Assessing Internet-Based Depression Prevention in Chronic Back Pain

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If effective, this intervention could be implemented into chronic back pain and mental health treatment protocols.
If effective, this intervention could be implemented into chronic back pain and mental health treatment protocols.

Researchers from the University of Freiburg, University of Erlangen-Nürnberg, and University of Ulm in Germany are conducting the first study examining the efficacy of Internet- and mobile device-based interventions to prevent depression in patients with chronic back pain.

"Reducing the disease burden of major depressive disorder (MDD) is of major public health relevance. The prevention of depression is regarded as one possible approach to reach this goal," wrote Lasse Sander, from the University of Freiburg, and colleagues.

The researchers will recruit 406 participants who have chronic back pain and who have undergone orthopedic rehabilitation but who do not have a depressive disorder at baseline. The participants will be randomly assigned either to intervention or to receive treatment as usual. Recruitment began in October 2015 and will continue until the target number has been reached. The trial is registered at the World Health Organization International Clinical Trials Registry Platform via the German Clinical Studies Trial Register (DRKS00007960).

The participants in the intervention group will use eSano BackCare-DP, an Internet-based, guided, chronic back pain-specific depression prevention intervention based on principles from cognitive behavioral therapy. There are 6 weekly sessions, 3 optional modules, and 2 booster sessions the participants can complete within 3 months on dates of their choice after the end of the last session.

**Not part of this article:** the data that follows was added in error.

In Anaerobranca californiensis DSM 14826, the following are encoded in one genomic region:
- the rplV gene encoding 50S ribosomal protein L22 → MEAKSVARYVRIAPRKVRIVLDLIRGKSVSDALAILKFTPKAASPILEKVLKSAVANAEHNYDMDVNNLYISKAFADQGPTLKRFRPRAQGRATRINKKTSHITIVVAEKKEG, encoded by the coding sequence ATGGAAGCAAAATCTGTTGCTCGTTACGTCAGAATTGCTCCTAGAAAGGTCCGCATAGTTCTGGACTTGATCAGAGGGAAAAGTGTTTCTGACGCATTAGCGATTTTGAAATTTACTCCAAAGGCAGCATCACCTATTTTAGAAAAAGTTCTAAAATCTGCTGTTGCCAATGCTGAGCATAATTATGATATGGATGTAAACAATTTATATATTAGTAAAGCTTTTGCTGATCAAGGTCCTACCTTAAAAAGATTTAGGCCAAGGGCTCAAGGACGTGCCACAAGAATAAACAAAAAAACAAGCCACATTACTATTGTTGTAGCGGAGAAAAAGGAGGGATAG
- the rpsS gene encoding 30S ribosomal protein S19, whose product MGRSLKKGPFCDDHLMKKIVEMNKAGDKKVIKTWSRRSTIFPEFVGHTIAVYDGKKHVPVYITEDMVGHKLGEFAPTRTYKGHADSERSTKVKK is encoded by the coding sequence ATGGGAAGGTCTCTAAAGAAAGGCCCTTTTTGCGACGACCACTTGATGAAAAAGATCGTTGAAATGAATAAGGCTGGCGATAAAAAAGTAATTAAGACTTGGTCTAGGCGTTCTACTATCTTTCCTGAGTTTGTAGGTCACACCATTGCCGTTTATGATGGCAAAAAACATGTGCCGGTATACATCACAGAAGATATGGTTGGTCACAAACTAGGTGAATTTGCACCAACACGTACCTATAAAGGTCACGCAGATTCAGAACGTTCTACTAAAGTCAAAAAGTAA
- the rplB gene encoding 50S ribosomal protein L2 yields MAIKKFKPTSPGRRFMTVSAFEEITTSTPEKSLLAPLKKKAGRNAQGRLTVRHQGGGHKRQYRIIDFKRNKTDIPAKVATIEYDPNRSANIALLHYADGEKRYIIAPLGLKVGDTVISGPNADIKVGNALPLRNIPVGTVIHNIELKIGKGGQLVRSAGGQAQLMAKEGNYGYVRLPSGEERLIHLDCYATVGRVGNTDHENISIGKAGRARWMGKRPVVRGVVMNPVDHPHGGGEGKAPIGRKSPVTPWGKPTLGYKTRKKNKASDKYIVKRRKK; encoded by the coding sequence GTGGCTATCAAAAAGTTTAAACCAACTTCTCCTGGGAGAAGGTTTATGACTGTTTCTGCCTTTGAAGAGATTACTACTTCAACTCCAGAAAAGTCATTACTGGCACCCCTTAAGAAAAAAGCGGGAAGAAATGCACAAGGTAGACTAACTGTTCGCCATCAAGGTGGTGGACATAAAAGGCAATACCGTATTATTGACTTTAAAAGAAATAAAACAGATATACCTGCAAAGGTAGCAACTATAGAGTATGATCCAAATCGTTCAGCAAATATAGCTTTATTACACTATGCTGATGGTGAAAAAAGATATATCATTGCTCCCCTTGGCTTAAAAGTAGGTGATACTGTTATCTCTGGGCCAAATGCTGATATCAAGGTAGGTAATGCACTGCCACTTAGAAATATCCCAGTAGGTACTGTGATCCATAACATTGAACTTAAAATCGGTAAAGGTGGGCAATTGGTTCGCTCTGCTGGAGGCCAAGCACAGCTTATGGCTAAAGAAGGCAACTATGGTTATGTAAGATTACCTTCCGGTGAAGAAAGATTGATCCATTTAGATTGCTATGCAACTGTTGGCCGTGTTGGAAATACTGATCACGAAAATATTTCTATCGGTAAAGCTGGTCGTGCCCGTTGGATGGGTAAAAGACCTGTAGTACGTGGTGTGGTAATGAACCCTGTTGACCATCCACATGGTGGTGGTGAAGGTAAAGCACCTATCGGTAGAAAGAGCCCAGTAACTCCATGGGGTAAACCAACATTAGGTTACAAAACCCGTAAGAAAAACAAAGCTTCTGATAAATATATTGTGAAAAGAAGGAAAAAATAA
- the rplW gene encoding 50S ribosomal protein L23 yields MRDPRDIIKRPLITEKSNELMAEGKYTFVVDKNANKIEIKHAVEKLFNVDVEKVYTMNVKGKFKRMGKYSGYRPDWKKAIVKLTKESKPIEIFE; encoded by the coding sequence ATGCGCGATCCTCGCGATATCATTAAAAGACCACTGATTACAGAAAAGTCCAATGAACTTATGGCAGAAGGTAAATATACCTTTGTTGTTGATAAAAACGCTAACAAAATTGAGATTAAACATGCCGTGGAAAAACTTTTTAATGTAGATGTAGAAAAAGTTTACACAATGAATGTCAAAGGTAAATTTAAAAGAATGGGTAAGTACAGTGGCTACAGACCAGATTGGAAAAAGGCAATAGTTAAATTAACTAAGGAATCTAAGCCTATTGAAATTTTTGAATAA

The primary end point is the time to onset of MDD, measured by the Structured Clinical Interview for DSM via telephone at baseline and at 1-year postrandomization. Secondary outcomes include health-related quality of life, depression severity, pain intensity, pain-related disability, ability to work, and intervention satisfaction and adherence, as well as side effects of the intervention. Online assessments for these secondary outcomes will take place at baseline and at 9 weeks, as well as 6 and 12 months postrandomization.

An analysis will also be performed to examine the cost-effectiveness of the intervention from a societal and public health perspective.

Internet-based interventions can have certain limitations, including high drop-out rates, a bias toward recruiting participants already connected to the Internet, and negative side effects. The researchers are working to combat these possible limitations by providing guidance to participants with eCoaches, which have been shown to decrease drop-out rates, by integrating the intervention into routine care and asking all patients to participate (which will then also allow them to see which types of patients might be more willing to participate in online interventions and who might benefit most from them) and by mitigating possible negative side effects of the intervention by allowing a more flexible schedule and assessing possible negative side effects regularly.

"If this study — the first of its kind — shows to be effective, the intervention could be implemented into general (chronic) back pain and mental health treatment protocols as well as adapted to other chronically ill patient groups, thus helping to reduce the disease burden of depression for both affected persons and society," the authors wrote. "Thus, the results of this study will be of major public health relevance."

Reference

Sander L, Paganini S, Lin J, et al. Effectiveness and cost-effectiveness of a guided Internet- and mobile-based intervention for the indicated prevention of major depression in patients with chronic back pain—study protocol of the PROD-BP multicenter pragmatic RCT. BMC Psychiatry. 2017;17(36). doi: 10.1186/s12888-017-1193-6

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